In the parks plan for our oldest parks, Banff and Jasper, for example, there are provisions for interventions around townsites, around the townsite of Banff or Jasper, for example, with regard to fighting fires, floods, controlling river flows, town dumps and the use of infrastructure of these towns.
    Parks Canada has made a commitment. Certainly the stewards of the Rouge Park Alliance over the years have been looking for one body like Parks Canada, pre-eminent in the world in terms of its stewardship—


The Acting Speaker (Mr. Bruce Stanton):  
    Order, please. The hon. member for Beaches—East York.
Mr. Matthew Kellway:  
    Quite simply, Mr. Speaker, the language of the bill does not require it to happen.
    I appreciate the member's point that this is a qualitatively different park than the remote parks under the stewardship of Parks Canada. However, my point is, given, as per the UN's department of economic and social affairs, that all population growth on this planet will be urban for the next four decades, we need to find a way to make sense of applying the principle and priority of ecological integrity to our cities, how we build them and grow them. Having Canada's first national urban park is a great way to start down that road.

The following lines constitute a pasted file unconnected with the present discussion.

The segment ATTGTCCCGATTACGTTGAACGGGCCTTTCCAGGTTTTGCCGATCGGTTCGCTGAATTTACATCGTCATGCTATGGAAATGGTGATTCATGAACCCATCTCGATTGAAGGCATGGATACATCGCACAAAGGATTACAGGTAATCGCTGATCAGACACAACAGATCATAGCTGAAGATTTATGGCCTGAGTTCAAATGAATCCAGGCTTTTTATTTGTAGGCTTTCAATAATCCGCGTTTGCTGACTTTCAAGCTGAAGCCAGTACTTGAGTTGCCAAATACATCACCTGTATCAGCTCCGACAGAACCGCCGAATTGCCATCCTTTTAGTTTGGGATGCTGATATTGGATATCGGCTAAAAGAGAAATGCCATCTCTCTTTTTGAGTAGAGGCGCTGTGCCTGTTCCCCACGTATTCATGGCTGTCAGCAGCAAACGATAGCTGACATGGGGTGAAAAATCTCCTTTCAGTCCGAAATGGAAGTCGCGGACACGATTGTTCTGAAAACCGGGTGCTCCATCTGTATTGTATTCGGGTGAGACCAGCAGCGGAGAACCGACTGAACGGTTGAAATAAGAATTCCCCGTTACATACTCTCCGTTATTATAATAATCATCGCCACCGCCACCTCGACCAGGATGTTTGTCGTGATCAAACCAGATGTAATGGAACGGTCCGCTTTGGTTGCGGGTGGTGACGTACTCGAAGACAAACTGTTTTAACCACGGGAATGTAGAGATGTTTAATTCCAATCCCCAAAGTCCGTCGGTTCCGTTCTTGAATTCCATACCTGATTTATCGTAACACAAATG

Mr. Mike Sullivan (York South—Weston, NDP):  
    Mr. Speaker, I will be sharing my time with the member for Davenport.
    The notion of ecological integrity is one that may be foreign to some of the members opposite. Certainly it is foreign to the way the government has approached many of the issues that have arisen over the course of its term in office in terms of protecting and enhancing the environment.
    The member for Thornhill, who most recently asked a question, was at one point the minister of the environment when one of the worst pieces of legislation, as far as the environment is concerned, was introduced. That was the budget implementation bill of 2012, which in fact eliminated environmental protection through the environmental assessment act and replaced it with an act that basically does very little to protect the environment.
    This same government then, in another budget implementation bill, removed the protection for Canada's water systems, the watercourses, for the rivers, the lakes, the streams that run all over our country. Some 250,000 of them used to be protected and now we are down to something like less than a hundred. Therefore, ecological integrity is not top of mind for the members opposite.